On these platforms, fans can be rewarded for certain things, such as creating and sharing content, or through loyalty programmes that allow them to accumulate points or rewards to spend on merchandise, tickets, and digital collectibles. These platforms not only help to foster a sense of community for fans but can also enhance a team’s relationship with sponsors.

Blockchain technology is transparent in nature, as everyone on the blockchain can be allowed to have access to the information stored in it. This means that teams can share fan interaction data seamlessly with sponsors, giving them verified and immutable engagement metrics, leading to a better ROI and creating stronger more profitable business relationships for the teams. For fans, it means visibility over the transactions when it comes to being awarded or spending loyalty points. What’s more, because this information is decentralized (i.e. stored on a secure blockchain network, rather than one centralized server), there is also no single point of failure, making the data incredibly secure and almost impossible to corrupt. Blockchain, then, can provide reassurance of the validity of the metrics and insights gathered from fan interactions, helping sponsors generate a better ROI.

Creating fan tokens

Teams can go one step further by incorporating blockchain-based fan tokens into their fan ecosystems. These digital tokens act as a team’s own virtual currency, which fans can purchase for fiat currencies, like dollars, euros and pounds, making them a viable revenue stream for teams. Fans exchange the fan tokens for merchandise, collectables, in-game assets or exclusive experiences. Fan tokens are a finite, digital asset backed by secure blockchain technology. Data related to ownership and transactions of fan tokens is automatically stored on a secure, decentralised digital ledger, allowing teams to access in-depth fan interaction data that can seamlessly and securely be shared across the ecosystem, giving valuable insight to both sponsors to business partners.

For fans, ownership of fan tokens offers them the ability to use their tokens to unlock discounts on merchandise, access unique experiences, or participate in fan-led decisions through a mobile voting platform; as well as serving as a ticket into a secure, exclusive inner circle of fans with shared passions and beliefs.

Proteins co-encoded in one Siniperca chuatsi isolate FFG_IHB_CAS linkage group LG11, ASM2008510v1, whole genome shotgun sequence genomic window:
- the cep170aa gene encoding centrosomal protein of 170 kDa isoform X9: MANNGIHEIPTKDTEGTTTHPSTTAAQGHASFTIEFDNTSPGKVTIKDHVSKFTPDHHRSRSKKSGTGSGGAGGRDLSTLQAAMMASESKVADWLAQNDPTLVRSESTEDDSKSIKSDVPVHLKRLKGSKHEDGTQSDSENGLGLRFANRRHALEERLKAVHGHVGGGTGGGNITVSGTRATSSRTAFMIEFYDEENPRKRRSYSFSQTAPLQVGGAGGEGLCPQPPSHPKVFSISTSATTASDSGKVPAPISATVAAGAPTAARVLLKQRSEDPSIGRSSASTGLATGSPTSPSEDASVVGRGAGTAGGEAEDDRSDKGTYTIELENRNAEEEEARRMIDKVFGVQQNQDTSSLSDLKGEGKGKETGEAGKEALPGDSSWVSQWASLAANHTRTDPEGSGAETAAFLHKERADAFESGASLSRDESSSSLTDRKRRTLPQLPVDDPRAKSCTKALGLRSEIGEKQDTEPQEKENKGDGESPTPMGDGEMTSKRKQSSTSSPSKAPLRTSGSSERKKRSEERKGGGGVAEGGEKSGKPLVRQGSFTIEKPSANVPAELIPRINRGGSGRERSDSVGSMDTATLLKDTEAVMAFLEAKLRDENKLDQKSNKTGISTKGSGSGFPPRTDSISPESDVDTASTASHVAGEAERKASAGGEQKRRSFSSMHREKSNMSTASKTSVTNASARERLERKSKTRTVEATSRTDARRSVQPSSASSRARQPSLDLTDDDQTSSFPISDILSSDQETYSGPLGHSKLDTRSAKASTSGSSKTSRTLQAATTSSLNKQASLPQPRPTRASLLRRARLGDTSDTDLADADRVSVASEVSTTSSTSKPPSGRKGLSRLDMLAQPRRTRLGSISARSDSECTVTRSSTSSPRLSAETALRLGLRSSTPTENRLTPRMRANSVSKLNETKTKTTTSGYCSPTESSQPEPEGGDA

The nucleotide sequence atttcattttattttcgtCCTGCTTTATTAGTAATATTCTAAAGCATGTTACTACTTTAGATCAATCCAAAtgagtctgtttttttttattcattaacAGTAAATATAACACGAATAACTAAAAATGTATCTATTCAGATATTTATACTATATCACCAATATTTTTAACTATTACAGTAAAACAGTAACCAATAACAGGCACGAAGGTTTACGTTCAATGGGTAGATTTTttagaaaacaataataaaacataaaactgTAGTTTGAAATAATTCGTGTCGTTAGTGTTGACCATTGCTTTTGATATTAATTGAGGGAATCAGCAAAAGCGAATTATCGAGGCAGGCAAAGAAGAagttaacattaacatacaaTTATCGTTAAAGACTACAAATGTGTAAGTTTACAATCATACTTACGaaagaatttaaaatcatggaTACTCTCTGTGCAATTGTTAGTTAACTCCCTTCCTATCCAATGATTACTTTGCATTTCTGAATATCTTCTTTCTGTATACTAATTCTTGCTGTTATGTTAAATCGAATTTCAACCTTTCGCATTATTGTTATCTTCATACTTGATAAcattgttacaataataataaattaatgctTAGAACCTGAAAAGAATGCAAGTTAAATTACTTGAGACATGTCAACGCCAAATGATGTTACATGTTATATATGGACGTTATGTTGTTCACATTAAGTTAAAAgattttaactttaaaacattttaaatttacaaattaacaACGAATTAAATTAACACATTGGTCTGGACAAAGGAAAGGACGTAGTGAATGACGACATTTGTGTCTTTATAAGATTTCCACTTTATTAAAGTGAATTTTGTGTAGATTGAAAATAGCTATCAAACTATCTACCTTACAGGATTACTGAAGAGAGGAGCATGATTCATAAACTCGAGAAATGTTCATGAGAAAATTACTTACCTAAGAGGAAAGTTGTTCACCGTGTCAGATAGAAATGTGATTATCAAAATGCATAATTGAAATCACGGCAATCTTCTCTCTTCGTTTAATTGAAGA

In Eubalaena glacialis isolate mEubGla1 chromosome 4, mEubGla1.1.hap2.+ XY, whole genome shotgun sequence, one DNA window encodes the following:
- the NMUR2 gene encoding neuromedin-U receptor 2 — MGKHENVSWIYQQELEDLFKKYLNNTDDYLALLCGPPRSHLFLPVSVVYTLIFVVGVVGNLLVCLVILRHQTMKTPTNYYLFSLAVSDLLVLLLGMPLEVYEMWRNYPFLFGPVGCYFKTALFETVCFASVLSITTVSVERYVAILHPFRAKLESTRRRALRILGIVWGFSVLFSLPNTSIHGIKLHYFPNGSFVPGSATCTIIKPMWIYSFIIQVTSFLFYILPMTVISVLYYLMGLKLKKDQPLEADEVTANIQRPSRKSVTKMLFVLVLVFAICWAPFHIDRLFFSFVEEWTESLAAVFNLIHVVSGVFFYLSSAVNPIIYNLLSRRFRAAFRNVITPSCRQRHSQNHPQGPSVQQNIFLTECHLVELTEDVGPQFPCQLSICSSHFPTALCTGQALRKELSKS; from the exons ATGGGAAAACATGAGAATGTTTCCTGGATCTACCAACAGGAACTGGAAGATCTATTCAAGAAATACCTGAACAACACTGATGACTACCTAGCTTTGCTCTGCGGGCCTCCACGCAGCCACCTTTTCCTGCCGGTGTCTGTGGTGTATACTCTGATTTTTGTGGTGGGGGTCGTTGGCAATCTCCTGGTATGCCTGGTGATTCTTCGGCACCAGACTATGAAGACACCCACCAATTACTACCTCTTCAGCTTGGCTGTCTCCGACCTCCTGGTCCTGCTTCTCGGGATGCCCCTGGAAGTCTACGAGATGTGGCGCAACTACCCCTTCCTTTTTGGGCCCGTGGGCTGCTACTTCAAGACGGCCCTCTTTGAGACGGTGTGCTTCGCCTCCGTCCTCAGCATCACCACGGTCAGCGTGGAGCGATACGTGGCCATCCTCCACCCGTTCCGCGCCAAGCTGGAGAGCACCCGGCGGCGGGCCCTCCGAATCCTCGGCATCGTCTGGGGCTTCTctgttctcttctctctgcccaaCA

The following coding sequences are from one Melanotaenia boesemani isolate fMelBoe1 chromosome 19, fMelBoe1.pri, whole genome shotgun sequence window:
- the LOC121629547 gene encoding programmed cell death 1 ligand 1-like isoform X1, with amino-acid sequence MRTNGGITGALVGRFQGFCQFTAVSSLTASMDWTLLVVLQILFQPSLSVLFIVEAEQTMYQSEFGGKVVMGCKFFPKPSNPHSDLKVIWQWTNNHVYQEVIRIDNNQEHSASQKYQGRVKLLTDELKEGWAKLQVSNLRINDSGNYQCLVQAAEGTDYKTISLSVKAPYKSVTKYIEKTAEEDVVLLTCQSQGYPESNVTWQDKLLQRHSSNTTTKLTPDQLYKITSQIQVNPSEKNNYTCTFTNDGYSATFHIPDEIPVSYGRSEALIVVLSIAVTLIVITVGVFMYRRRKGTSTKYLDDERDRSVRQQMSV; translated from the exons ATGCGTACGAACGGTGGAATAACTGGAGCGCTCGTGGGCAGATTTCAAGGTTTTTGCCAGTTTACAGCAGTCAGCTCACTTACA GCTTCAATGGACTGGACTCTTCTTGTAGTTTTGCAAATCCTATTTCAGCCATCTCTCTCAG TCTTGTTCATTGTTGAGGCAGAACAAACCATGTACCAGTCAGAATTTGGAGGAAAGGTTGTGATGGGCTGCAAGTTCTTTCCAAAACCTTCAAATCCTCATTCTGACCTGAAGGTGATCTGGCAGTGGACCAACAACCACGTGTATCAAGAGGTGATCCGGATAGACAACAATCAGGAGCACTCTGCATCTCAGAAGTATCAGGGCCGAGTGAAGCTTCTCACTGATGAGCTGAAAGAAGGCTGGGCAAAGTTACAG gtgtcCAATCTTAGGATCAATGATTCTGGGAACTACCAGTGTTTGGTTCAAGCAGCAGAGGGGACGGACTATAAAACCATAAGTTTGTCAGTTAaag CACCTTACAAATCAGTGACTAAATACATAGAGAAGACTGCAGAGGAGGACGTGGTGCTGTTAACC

Digital asset and collectibles

In-game purchases made to buy special objects like guns or swords are generally one-time, non-transferable investments. This has been a bugbear for fans for years, who have been calling for more easily transferable assets. With blockchain, this no longer needs to be the case. The technology can be used to give players full ownership of these items, allowing them to take the items out of their original games, sell them on for profit, or even use them in other games.

Blockchain can also allow teams to create either unique or limited-edition collectibles which fans can purchase and which can’t be can’t be destroyed, replicated or forged. This has already proved highly profitable for digitally native fans, as we saw with the wild popularity of the CryptoKitties game in 2017. Esports teams can take advantage of this by creating collectibles like digital trading cards of their players for their fans to collect, opening up a completely new revenue stream.

Particularly during the pandemic, the eSports industry is in a unique position to appeal to an enormous network of global fans. In order to capitalise on this growth, teams need to explore innovative new ways to ensure fan experience stays at the centre of everything they do. Teams that do this will be well placed to continue the astronomic growth of the industry, while keeping fans engaged, sponsors happy, and opening up new revenue streams.

  • Gina is a fintech journalist (BA, MA) who works across broadcast and print. She has written for most national newspapers and started her career in BBC local radio.


The Fintech Nations Summit – Live from Tel Aviv on March 1st-14th


The FinTech Nations virtual summit is coming up on March 1st-14th. It will bring thought leaders from across the world to talk about fintech. 

Join FinTech Nations Summit & Hackathon 2021, a 14 days open platform virtual summit for gaining access to fintech business & investment opportunities into the global top fintech markets and leading financial banks, neobanks, payments companies.

100+ speakers, over $ 100K Prizes for the Hackathon winners, leading countries – all in one summit.

To find out more about the event The FinTech Times spoke with Nir Kouris, the founder of the summit:

Within the Middle East region, the tiny nation of Israel has built one of the world’s most advanced tech ecosystems. This has caused it to earn its reputation as a “Startup Nation” , which is also reflected in its fintech ecosystem. To read more about The Startup Nation read A 101 of The Startup Nation: Israel’s Startup and Fintech Landscape.


MonetaGo on Invoice Fraud: Why Digitalisation is Our Best Defense

Jesse Chenard, CEO at fintech MonetaGo, looks at why the risk of invoice fraud is higher than ever and analyzes how the landscape is changing. He outlines the reasons why invoice fraud still thrives today and discusses how technology could provide the solution.

Jesse Chenard, CEO MonetaGo